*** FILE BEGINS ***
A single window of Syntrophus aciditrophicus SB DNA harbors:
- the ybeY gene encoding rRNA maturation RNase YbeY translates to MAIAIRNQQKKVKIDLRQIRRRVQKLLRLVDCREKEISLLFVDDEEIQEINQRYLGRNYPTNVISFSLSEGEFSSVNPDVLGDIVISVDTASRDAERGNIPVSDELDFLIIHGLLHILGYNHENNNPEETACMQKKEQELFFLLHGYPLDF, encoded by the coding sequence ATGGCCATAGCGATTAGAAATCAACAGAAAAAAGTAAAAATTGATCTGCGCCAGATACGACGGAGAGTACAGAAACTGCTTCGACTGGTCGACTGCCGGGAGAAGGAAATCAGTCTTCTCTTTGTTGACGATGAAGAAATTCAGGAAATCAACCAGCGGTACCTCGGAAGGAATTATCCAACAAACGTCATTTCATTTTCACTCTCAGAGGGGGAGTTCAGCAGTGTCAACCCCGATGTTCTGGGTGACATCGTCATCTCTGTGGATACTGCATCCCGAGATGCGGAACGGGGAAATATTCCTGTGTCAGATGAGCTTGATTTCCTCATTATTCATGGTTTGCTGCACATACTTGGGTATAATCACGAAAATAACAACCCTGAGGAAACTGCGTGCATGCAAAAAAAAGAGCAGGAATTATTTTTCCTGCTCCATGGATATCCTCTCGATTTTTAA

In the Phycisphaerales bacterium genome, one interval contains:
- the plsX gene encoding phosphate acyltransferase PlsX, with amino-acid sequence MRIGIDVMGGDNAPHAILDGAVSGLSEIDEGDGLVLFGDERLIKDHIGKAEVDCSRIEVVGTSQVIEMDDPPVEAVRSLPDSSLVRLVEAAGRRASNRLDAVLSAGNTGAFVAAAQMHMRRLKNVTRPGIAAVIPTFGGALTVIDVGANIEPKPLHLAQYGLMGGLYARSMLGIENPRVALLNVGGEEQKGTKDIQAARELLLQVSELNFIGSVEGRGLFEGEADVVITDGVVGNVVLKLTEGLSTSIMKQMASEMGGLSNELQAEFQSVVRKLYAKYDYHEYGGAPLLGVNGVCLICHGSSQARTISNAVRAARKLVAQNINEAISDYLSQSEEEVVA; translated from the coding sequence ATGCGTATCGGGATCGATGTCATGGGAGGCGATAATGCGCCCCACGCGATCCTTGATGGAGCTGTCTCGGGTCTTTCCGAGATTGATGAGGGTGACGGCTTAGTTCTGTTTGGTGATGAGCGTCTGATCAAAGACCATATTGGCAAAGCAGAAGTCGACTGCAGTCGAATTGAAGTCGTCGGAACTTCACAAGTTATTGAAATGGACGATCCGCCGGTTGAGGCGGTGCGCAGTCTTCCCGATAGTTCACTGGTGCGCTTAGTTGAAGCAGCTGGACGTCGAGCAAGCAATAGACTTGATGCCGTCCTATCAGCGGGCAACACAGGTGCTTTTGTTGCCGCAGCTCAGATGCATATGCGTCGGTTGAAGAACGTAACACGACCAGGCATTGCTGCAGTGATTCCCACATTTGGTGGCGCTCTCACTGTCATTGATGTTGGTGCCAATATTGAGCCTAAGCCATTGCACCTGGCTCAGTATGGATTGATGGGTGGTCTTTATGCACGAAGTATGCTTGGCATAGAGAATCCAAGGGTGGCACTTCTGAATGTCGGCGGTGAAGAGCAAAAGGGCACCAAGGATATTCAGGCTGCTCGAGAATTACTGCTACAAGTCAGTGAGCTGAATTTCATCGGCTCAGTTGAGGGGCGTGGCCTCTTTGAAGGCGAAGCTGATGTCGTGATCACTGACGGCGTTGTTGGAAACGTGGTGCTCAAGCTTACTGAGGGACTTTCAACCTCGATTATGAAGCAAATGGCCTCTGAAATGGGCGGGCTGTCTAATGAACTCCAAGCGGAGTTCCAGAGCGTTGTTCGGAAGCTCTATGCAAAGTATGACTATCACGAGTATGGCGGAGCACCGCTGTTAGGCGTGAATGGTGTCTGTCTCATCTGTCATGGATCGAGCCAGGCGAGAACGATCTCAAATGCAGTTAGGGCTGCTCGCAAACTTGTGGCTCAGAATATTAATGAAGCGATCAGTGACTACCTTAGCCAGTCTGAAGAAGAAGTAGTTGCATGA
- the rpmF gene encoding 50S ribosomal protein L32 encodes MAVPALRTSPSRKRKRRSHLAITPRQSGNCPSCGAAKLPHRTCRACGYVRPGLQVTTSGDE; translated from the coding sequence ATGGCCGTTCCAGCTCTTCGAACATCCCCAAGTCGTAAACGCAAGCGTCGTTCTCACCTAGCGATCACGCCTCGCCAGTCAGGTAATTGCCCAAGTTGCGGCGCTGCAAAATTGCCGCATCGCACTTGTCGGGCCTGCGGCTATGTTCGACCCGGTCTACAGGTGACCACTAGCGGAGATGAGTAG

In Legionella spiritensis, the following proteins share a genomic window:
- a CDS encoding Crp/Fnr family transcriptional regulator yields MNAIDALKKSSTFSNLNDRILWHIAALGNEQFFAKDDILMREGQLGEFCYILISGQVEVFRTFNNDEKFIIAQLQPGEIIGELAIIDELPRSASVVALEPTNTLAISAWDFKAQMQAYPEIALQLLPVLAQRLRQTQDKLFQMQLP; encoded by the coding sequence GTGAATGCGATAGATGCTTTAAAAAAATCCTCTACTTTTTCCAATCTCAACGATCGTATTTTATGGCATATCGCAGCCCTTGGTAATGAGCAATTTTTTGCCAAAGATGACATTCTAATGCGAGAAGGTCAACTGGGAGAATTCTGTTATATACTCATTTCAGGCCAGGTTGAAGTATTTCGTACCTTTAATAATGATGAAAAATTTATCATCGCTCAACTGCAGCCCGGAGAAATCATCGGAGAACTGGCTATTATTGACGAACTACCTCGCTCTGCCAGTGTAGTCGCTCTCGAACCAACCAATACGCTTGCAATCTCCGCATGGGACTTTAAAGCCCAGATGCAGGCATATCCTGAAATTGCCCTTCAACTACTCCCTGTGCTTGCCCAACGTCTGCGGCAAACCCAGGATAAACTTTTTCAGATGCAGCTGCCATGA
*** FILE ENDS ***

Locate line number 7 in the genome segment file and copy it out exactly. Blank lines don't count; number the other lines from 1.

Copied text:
- a CDS encoding Crp/Fnr family transcriptional regulator yields MNAIDALKKSSTFSNLNDRILWHIAALGNEQFFAKDDILMREGQLGEFCYILISGQVEVFRTFNNDEKFIIAQLQPGEIIGELAIIDELPRSASVVALEPTNTLAISAWDFKAQMQAYPEIALQLLPVLAQRLRQTQDKLFQMQLP; encoded by the coding sequence GTGAATGCGATAGATGCTTTAAAAAAATCCTCTACTTTTTCCAATCTCAACGATCGTATTTTATGGCATATCGCAGCCCTTGGTAATGAGCAATTTTTTGCCAAAGATGACATTCTAATGCGAGAAGGTCAACTGGGAGAATTCTGTTATATACTCATTTCAGGCCAGGTTGAAGTATTTCGTACCTTTAATAATGATGAAAAATTTATCATCGCTCAACTGCAGCCCGGAGAAATCATCGGAGAACTGGCTATTATTGACGAACTACCTCGCTCTGCCAGTGTAGTCGCTCTCGAACCAACCAATACGCTTGCAATCTCCGCATGGGACTTTAAAGCCCAGATGCAGGCATATCCTGAAATTGCCCTTCAACTACTCCCTGTGCTTGCCCAACGTCTGCGGCAAACCCAGGATAAACTTTTTCAGATGCAGCTGCCATGA